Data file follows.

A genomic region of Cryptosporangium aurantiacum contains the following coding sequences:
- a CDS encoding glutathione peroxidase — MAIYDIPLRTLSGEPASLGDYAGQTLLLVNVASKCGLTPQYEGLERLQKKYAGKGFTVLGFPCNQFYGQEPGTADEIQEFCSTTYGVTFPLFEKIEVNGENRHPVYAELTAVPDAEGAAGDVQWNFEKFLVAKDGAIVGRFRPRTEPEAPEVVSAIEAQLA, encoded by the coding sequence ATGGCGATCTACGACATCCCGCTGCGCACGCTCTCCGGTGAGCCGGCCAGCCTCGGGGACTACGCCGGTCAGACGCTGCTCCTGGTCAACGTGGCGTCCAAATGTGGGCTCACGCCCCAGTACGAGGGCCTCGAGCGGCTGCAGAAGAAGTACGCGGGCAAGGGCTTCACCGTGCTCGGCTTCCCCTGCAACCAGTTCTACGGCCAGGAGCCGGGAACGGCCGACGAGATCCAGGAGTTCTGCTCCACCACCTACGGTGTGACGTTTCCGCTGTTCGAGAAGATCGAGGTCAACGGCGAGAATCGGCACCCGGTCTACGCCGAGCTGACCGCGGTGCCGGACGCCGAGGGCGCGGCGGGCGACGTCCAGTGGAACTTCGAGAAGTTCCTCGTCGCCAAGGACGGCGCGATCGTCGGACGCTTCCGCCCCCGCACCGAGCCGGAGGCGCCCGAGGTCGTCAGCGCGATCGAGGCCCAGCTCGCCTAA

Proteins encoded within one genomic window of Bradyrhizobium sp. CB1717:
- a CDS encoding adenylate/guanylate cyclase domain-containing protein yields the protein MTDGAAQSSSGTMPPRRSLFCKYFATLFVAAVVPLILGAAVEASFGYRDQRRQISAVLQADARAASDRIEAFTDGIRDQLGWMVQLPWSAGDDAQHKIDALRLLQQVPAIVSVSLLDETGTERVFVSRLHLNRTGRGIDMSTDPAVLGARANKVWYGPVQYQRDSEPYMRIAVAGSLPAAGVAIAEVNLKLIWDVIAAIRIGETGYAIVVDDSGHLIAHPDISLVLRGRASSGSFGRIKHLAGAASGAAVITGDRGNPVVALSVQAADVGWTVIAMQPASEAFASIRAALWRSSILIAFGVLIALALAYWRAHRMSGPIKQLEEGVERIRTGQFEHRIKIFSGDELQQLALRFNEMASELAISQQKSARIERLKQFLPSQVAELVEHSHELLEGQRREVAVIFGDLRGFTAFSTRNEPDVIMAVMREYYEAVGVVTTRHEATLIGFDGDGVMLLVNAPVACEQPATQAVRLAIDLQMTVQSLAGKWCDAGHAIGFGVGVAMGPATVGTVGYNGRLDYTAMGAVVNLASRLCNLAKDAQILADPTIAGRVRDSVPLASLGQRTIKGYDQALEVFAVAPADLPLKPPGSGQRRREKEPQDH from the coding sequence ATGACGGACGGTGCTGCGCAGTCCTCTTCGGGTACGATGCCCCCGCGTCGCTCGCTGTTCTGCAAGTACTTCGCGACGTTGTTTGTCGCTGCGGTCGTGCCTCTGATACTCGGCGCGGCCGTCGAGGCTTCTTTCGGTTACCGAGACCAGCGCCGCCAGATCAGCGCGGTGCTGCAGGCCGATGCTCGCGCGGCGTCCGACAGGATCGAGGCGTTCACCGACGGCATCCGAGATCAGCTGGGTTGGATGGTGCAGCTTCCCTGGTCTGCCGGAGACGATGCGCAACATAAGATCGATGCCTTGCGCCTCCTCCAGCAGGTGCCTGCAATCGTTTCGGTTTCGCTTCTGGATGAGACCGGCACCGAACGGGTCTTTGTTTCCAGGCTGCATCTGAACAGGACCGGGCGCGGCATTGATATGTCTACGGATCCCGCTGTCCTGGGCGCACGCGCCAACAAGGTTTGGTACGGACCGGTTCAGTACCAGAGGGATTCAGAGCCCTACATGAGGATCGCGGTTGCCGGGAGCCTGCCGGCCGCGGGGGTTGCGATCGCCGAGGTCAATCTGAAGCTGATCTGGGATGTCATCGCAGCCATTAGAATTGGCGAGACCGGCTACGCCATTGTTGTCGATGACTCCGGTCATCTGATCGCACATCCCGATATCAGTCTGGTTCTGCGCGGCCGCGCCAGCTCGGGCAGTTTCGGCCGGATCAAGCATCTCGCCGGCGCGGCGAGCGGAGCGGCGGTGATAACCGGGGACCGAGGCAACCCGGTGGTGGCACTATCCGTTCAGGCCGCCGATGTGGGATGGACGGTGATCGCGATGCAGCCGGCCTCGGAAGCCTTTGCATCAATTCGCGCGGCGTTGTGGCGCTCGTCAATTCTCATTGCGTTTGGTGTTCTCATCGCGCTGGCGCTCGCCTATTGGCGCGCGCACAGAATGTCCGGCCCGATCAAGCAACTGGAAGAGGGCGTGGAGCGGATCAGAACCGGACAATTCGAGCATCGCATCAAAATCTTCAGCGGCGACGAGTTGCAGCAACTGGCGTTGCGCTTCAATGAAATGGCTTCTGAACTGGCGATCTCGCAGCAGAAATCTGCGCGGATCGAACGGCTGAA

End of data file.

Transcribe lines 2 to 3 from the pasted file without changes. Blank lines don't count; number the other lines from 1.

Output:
- a CDS encoding glutathione peroxidase — MAIYDIPLRTLSGEPASLGDYAGQTLLLVNVASKCGLTPQYEGLERLQKKYAGKGFTVLGFPCNQFYGQEPGTADEIQEFCSTTYGVTFPLFEKIEVNGENRHPVYAELTAVPDAEGAAGDVQWNFEKFLVAKDGAIVGRFRPRTEPEAPEVVSAIEAQLA, encoded by the coding sequence ATGGCGATCTACGACATCCCGCTGCGCACGCTCTCCGGTGAGCCGGCCAGCCTCGGGGACTACGCCGGTCAGACGCTGCTCCTGGTCAACGTGGCGTCCAAATGTGGGCTCACGCCCCAGTACGAGGGCCTCGAGCGGCTGCAGAAGAAGTACGCGGGCAAGGGCTTCACCGTGCTCGGCTTCCCCTGCAACCAGTTCTACGGCCAGGAGCCGGGAACGGCCGACGAGATCCAGGAGTTCTGCTCCACCACCTACGGTGTGACGTTTCCGCTGTTCGAGAAGATCGAGGTCAACGGCGAGAATCGGCACCCGGTCTACGCCGAGCTGACCGCGGTGCCGGACGCCGAGGGCGCGGCGGGCGACGTCCAGTGGAACTTCGAGAAGTTCCTCGTCGCCAAGGACGGCGCGATCGTCGGACGCTTCCGCCCCCGCACCGAGCCGGAGGCGCCCGAGGTCGTCAGCGCGATCGAGGCCCAGCTCGCCTAA

Proteins encoded within one genomic window of Bradyrhizobium sp. CB1717: